What Does Money Mean

When I was a little boy, a few extra coins in my pocket made me feel rich, as I could buy an ice cream not just for me but for my friends as well. During my teenage years, important financial needs included movie tickets, birthday parties and chai-samosa at the cafe round the corner. Insurance against financial contingencies came in the form of friends who would pick up the bill without mouthing “dutch”.

As I grew older, financial needs grew too. Thrill rides on motor bikes needed money beyond monthly budgets; impulsive road trips with friends needed cash that conservative parents would not fund. Here, too, insurance helped; there is always someone who would pitch in when my wallet went empty. One for all, and all for one—ironically, friendship and insurance had the same rules.

Then there was my first dream job in a big company with a fat pay cheque and many allowances; but it didn’t make me feel rich at all. Inevitably, I was mostly broke by the last week of every month. Critical financial needs did arise, but my office picked up all the bills. Vehicle loans, company-leased flats, all-expenses paid medical covers gave me true insurance without paying premium. Therefore, my fiscal discipline didn’t improved as I hopped from one job to another, each for a higher pay but without savings. As domesticity settled in and expenses grew causing wider budget deficits, I realised that the best financial security plan for me was to create assets that take the form of expenses. Home loan equated monthly instalments, life insurance premiums, provident fund contributions made things steady, as what was I was left with, is what I learnt to live with.

But I still hadn’t answered the question: what does money actually mean? It is a feeling of security. At a young age, friends add to the list as the main insurance providers, until one day you realise you have crossed your 30s and you find that your money is yours, and their money is theirs, and family no longer means a lender of first resort but a financial responsibility. You also realise that money is not just for spending—it is to save, invest, and accumulate against a future need.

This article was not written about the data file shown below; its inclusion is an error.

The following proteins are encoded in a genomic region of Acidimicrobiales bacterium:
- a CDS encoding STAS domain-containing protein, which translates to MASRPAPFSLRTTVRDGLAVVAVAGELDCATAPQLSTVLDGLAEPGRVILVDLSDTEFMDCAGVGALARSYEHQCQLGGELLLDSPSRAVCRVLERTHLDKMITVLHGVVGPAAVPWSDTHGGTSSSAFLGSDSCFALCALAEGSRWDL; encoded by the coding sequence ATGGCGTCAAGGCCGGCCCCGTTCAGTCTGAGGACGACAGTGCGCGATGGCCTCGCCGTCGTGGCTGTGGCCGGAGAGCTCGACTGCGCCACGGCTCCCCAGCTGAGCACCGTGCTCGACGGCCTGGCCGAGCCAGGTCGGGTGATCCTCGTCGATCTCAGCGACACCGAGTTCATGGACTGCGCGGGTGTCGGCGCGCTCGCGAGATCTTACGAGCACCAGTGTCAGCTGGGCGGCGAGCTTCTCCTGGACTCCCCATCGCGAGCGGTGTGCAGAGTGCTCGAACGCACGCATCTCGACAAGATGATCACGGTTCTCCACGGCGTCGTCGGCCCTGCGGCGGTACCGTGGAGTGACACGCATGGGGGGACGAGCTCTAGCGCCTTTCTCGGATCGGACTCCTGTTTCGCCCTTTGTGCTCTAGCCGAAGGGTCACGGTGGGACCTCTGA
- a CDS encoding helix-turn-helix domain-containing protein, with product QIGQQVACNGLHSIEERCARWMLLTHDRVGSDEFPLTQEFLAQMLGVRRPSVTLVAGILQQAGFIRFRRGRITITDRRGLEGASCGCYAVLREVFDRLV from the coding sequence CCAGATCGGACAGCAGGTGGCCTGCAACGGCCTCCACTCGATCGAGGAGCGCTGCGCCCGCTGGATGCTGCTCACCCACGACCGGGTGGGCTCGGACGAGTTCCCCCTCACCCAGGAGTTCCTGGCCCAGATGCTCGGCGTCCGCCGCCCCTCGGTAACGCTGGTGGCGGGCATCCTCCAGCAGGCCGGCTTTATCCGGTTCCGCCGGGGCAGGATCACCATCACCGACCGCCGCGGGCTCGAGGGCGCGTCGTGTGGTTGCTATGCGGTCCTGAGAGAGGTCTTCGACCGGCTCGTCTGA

I was lucky to some extent. I rode the soft curve of the benign phase of liberalisation with fewer upheavals; I survived and somewhat succeeded too. But there were people, perhaps, more capable than I, who did not find the going easy. Recession hit some of them hard.

Whatever be the circumstances, are we prepared to survive through tough times?

The ones who are troubled the most by money are those in the mid-zone of affluence. The middle order lacks the resilience of the blue-collar worker to adapt, or the cash cushion of the upper-class. The combined crush of imperfect economics and disruptive technology could create career upheavals beyond what we witnessed during in the subprime crisis. Added to the risks are the resistant lifestyles that refuse to scale down even in the face of financial adversity. Do we have insurance against such contingencies?

I cannot propose a sure-shot, safe route to avoid future shocks associated with personal money. The flow of money is never steady in anyone’s life. But the wise thing to do is that when the flow is good, divert it to safe reservoirs that can quench dry days—long-term savings plans that earn steady returns, and block easy exits.

Further, a disciplined and a conservative approach to investments yields better long-term results than chasing fancy tips on ‘glamorous’ options.

A person who has sound investment knowledge but is bad with money can fall by the way side. Live with good money habits, and you will do well in life.



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